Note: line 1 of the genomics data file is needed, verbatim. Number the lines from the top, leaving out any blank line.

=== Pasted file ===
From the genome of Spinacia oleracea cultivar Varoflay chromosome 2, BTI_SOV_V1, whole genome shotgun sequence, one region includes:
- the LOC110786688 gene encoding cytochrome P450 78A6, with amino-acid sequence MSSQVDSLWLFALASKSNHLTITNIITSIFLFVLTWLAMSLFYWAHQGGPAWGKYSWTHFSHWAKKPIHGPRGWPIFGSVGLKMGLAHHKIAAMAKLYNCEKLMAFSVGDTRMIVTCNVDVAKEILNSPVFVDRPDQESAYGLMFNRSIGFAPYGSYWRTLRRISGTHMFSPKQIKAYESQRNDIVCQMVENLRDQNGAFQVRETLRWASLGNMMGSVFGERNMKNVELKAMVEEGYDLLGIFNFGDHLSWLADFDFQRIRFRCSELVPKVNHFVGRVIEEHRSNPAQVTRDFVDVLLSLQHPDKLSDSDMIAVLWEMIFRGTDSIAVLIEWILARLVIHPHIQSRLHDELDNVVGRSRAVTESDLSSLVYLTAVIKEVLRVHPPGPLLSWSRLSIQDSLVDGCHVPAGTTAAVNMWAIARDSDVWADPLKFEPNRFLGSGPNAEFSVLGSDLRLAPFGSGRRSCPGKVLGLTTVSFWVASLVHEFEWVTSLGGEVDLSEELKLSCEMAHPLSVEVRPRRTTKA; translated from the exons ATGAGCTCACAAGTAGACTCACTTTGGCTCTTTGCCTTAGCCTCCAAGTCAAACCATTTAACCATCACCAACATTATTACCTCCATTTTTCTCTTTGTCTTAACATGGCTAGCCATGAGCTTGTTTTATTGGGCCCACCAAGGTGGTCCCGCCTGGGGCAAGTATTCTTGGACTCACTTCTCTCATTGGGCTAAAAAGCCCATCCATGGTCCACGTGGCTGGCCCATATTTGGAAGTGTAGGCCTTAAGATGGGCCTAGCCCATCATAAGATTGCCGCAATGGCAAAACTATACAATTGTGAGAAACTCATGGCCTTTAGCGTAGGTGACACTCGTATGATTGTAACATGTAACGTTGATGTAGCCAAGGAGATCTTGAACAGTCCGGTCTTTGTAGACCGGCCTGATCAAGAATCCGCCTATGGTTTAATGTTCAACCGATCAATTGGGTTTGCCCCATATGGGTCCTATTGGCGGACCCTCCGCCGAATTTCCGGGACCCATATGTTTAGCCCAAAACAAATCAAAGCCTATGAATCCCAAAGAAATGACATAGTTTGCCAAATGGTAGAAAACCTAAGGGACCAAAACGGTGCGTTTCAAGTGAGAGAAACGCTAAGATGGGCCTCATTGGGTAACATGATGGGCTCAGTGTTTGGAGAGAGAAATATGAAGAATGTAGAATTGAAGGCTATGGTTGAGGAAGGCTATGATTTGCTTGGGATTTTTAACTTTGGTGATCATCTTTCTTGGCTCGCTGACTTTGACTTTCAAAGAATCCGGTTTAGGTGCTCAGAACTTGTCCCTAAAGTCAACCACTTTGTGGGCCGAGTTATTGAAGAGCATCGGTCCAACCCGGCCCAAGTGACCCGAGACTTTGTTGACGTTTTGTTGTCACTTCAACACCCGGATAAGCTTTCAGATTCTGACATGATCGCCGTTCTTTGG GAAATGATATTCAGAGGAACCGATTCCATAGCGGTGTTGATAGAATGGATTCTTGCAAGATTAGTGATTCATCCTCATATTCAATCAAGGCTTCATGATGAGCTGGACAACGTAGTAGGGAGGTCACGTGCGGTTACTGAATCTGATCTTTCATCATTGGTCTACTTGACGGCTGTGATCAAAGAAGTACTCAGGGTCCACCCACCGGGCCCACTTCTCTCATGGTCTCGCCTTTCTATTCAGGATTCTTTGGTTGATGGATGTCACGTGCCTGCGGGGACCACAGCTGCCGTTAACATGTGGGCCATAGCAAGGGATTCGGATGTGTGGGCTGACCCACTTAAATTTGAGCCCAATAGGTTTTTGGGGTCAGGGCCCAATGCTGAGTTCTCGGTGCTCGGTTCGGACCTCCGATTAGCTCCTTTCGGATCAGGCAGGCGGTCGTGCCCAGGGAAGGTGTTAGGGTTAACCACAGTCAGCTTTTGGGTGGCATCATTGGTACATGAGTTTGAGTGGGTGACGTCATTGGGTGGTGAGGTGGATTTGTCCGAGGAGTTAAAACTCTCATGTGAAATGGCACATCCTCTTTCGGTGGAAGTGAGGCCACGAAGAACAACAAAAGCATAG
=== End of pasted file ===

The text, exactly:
From the genome of Spinacia oleracea cultivar Varoflay chromosome 2, BTI_SOV_V1, whole genome shotgun sequence, one region includes: